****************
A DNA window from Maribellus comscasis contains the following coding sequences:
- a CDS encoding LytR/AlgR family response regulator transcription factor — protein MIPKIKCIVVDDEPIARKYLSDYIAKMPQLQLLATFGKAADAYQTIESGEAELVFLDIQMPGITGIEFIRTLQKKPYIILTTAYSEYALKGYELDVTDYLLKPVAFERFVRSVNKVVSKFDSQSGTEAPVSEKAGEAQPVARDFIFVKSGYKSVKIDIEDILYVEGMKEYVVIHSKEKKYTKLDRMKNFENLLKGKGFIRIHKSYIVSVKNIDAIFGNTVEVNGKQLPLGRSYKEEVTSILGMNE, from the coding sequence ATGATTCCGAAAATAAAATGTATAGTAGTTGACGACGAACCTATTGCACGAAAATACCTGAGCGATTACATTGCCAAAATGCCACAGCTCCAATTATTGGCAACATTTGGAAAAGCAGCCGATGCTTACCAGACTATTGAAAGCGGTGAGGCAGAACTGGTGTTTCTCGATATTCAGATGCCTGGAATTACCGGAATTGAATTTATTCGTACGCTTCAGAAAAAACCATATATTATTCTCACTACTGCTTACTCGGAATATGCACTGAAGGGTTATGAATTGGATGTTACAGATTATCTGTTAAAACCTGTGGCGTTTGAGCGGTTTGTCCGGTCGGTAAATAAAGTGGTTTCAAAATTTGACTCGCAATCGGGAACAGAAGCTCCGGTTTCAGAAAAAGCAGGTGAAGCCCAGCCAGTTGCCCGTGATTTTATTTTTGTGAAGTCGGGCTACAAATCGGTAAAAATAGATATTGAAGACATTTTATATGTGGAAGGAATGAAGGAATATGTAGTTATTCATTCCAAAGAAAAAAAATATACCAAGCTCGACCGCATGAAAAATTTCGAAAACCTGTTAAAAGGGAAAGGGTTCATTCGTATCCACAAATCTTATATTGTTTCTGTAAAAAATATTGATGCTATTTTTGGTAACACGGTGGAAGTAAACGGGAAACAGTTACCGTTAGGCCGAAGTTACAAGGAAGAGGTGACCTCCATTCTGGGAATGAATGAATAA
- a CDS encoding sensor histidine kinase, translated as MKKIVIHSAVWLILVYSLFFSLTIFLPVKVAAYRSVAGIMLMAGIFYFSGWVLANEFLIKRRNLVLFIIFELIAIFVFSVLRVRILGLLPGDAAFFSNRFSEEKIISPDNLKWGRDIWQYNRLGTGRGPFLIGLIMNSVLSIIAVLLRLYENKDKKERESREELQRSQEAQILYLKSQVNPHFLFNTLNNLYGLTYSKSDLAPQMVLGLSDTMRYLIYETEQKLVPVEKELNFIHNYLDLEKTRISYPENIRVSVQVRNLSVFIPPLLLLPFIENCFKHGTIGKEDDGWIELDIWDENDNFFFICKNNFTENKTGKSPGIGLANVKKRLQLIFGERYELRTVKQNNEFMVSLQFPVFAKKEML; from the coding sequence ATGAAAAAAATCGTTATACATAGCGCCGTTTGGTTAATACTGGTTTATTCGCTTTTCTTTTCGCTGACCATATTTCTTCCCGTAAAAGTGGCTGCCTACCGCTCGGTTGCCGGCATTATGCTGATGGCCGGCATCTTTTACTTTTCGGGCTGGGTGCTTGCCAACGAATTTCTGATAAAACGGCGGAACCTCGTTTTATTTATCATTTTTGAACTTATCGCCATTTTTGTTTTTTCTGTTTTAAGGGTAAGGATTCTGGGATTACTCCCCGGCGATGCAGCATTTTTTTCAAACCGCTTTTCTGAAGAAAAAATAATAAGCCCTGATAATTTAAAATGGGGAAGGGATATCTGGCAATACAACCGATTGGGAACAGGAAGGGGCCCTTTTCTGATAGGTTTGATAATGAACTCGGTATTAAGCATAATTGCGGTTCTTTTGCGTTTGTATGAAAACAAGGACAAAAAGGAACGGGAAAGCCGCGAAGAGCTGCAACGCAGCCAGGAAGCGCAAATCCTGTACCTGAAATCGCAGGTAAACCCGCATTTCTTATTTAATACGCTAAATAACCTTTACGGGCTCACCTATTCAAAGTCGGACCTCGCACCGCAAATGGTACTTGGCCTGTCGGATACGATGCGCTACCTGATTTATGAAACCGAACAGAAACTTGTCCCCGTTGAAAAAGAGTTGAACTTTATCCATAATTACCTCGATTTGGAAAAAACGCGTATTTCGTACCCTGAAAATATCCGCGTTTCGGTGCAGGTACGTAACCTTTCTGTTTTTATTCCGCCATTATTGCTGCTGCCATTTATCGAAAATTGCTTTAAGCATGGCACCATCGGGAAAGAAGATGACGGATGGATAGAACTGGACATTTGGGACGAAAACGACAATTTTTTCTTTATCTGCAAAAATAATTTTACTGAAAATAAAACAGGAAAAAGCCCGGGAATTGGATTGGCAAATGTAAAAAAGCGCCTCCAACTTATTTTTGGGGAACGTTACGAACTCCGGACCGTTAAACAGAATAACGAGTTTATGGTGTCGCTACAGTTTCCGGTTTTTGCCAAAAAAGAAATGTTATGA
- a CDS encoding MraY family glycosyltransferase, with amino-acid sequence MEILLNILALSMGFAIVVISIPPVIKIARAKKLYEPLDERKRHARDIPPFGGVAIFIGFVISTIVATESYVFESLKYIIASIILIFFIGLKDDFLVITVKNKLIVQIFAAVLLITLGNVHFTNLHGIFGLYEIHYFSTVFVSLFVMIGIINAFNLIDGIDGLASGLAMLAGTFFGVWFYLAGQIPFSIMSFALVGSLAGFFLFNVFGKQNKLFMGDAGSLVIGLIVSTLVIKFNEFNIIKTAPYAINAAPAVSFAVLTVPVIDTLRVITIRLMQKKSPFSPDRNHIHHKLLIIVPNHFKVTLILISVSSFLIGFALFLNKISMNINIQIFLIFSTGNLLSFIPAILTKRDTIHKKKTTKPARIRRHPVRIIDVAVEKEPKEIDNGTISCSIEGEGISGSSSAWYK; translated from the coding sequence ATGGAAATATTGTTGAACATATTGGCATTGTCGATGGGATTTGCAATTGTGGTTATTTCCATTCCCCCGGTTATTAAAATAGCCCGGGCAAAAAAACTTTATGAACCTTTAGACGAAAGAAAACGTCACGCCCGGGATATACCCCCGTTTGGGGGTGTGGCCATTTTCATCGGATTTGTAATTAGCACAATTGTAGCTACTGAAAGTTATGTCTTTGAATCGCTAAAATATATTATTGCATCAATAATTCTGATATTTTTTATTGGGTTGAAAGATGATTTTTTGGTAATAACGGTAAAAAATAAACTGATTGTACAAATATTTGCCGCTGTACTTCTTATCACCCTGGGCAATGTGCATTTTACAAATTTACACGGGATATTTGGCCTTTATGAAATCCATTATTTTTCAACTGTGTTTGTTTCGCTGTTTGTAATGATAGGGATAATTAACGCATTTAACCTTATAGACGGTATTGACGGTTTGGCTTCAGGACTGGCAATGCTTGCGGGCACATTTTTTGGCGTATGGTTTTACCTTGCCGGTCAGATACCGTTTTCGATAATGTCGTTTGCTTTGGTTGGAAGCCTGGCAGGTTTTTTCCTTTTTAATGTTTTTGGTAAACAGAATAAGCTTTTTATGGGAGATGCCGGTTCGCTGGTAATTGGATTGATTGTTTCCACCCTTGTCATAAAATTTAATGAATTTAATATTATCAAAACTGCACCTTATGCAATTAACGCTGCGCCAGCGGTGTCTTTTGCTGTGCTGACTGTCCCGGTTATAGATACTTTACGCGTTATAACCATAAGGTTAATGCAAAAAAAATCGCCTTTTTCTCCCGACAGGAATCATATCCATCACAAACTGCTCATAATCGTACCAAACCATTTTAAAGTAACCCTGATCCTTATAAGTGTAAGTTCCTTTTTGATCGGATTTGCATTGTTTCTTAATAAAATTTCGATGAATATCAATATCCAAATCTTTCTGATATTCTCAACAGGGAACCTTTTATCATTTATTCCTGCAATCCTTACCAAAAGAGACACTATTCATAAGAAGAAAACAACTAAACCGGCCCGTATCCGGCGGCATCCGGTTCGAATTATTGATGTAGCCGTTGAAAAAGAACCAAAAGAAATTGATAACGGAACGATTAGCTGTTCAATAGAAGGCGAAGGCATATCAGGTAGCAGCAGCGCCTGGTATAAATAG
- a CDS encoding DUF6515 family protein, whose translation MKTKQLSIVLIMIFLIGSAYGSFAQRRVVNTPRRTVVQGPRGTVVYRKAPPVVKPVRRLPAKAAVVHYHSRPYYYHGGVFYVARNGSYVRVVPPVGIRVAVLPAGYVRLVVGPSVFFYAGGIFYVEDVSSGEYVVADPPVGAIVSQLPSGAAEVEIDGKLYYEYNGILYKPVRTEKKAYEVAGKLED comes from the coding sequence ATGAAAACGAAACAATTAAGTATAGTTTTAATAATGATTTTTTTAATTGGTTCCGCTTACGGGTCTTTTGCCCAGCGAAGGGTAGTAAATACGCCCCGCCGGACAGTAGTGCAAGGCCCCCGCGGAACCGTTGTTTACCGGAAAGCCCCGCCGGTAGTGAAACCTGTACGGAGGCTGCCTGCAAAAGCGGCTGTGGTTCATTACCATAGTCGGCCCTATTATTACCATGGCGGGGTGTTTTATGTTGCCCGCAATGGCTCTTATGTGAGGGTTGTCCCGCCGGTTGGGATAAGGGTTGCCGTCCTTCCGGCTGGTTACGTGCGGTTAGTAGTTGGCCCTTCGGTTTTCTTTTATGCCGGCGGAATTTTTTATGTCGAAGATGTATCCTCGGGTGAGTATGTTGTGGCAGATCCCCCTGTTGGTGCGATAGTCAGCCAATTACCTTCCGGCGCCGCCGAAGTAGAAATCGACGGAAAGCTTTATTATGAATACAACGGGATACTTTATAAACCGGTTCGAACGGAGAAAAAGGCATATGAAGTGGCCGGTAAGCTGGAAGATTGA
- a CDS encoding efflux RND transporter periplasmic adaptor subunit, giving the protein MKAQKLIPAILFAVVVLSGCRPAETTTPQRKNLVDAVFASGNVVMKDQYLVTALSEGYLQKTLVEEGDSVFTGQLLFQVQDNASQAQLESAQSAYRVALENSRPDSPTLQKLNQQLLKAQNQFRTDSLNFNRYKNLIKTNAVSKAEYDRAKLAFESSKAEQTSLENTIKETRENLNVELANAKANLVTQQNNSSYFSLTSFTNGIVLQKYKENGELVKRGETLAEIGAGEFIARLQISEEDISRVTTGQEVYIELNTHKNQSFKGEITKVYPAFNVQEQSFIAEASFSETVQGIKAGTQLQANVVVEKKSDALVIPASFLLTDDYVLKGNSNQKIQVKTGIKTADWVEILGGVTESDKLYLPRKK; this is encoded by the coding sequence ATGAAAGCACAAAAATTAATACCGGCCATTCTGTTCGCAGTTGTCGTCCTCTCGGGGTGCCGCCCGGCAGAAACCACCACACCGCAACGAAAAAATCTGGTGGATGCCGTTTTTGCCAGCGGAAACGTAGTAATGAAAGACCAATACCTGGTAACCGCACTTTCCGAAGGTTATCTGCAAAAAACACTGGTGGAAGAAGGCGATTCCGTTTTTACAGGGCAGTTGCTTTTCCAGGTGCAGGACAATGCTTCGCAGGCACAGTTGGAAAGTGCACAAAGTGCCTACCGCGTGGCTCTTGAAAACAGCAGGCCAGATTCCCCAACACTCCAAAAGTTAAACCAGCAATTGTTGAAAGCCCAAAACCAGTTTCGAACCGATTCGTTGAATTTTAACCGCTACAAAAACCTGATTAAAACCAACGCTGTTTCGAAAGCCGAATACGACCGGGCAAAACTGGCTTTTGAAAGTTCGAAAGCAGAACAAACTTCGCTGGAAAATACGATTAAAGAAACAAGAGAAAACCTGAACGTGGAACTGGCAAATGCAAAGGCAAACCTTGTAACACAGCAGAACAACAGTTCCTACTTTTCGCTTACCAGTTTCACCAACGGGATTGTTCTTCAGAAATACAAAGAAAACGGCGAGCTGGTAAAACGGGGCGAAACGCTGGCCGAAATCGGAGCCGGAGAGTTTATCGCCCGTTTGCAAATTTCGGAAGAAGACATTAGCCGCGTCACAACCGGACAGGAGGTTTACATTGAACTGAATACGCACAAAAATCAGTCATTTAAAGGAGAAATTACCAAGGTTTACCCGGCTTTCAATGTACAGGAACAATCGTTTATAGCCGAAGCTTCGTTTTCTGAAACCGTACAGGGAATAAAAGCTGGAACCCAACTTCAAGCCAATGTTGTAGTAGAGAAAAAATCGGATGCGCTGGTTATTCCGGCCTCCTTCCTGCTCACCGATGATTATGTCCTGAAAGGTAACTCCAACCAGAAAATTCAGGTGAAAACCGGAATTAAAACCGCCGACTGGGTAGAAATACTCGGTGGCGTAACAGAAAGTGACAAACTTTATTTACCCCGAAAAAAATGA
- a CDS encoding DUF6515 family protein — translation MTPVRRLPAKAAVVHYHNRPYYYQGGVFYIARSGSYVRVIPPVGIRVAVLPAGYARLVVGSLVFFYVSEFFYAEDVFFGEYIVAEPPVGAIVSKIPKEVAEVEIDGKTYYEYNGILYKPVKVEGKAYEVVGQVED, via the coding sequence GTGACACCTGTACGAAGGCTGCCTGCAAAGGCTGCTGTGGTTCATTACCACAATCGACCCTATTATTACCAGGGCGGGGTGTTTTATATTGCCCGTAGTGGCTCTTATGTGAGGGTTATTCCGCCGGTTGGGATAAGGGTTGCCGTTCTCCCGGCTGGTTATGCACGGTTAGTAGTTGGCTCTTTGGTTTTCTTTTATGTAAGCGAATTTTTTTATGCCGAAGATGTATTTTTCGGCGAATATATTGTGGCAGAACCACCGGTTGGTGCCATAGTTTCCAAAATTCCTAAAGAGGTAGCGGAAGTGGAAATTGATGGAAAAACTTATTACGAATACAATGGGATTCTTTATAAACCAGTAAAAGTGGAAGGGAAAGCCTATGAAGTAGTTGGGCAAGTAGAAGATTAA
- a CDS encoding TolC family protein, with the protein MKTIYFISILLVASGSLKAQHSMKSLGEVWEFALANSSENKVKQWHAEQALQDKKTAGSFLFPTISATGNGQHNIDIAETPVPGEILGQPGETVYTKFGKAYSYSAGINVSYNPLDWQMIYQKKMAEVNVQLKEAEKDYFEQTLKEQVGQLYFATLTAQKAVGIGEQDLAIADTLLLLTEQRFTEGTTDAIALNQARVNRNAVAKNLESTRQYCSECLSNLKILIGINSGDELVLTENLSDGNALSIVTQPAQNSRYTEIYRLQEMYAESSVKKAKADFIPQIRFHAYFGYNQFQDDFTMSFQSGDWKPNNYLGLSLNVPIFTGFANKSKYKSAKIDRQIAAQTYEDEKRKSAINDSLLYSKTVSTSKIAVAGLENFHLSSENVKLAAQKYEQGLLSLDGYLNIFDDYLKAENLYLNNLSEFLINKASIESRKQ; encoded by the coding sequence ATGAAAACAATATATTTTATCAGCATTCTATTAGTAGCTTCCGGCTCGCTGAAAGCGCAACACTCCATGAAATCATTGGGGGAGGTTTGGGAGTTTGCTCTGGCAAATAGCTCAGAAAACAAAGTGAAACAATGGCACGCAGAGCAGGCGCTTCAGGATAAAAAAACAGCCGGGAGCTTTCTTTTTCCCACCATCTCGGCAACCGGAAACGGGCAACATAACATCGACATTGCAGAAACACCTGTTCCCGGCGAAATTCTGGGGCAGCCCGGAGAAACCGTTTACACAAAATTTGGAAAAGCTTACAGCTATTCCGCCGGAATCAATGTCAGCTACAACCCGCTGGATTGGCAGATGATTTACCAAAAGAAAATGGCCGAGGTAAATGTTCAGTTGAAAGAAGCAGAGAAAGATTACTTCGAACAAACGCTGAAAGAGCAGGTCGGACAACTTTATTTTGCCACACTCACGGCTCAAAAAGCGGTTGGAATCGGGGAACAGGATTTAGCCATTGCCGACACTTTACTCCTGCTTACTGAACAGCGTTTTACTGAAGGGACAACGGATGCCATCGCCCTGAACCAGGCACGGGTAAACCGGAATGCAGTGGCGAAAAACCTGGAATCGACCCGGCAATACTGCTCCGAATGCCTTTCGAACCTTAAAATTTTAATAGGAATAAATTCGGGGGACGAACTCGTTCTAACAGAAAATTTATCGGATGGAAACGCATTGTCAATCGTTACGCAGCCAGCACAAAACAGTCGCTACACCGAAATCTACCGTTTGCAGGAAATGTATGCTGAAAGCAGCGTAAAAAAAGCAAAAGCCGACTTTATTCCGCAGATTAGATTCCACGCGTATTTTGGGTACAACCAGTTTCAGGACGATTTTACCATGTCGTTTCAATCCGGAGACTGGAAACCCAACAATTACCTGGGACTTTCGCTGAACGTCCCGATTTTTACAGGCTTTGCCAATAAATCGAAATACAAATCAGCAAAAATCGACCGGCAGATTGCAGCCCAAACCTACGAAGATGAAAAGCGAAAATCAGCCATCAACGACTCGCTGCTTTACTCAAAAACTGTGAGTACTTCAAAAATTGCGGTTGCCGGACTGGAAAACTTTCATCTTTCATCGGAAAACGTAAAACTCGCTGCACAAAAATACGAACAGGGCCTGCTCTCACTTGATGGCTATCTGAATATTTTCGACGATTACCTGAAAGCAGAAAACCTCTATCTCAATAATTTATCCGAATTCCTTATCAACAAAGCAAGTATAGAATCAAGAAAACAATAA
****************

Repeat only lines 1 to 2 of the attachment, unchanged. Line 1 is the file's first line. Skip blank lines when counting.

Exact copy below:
A DNA window from Maribellus comscasis contains the following coding sequences:
- a CDS encoding LytR/AlgR family response regulator transcription factor — protein MIPKIKCIVVDDEPIARKYLSDYIAKMPQLQLLATFGKAADAYQTIESGEAELVFLDIQMPGITGIEFIRTLQKKPYIILTTAYSEYALKGYELDVTDYLLKPVAFERFVRSVNKVVSKFDSQSGTEAPVSEKAGEAQPVARDFIFVKSGYKSVKIDIEDILYVEGMKEYVVIHSKEKKYTKLDRMKNFENLLKGKGFIRIHKSYIVSVKNIDAIFGNTVEVNGKQLPLGRSYKEEVTSILGMNE, from the coding sequence ATGATTCCGAAAATAAAATGTATAGTAGTTGACGACGAACCTATTGCACGAAAATACCTGAGCGATTACATTGCCAAAATGCCACAGCTCCAATTATTGGCAACATTTGGAAAAGCAGCCGATGCTTACCAGACTATTGAAAGCGGTGAGGCAGAACTGGTGTTTCTCGATATTCAGATGCCTGGAATTACCGGAATTGAATTTATTCGTACGCTTCAGAAAAAACCATATATTATTCTCACTACTGCTTACTCGGAATATGCACTGAAGGGTTATGAATTGGATGTTACAGATTATCTGTTAAAACCTGTGGCGTTTGAGCGGTTTGTCCGGTCGGTAAATAAAGTGGTTTCAAAATTTGACTCGCAATCGGGAACAGAAGCTCCGGTTTCAGAAAAAGCAGGTGAAGCCCAGCCAGTTGCCCGTGATTTTATTTTTGTGAAGTCGGGCTACAAATCGGTAAAAATAGATATTGAAGACATTTTATATGTGGAAGGAATGAAGGAATATGTAGTTATTCATTCCAAAGAAAAAAAATATACCAAGCTCGACCGCATGAAAAATTTCGAAAACCTGTTAAAAGGGAAAGGGTTCATTCGTATCCACAAATCTTATATTGTTTCTGTAAAAAATATTGATGCTATTTTTGGTAACACGGTGGAAGTAAACGGGAAACAGTTACCGTTAGGCCGAAGTTACAAGGAAGAGGTGACCTCCATTCTGGGAATGAATGAATAA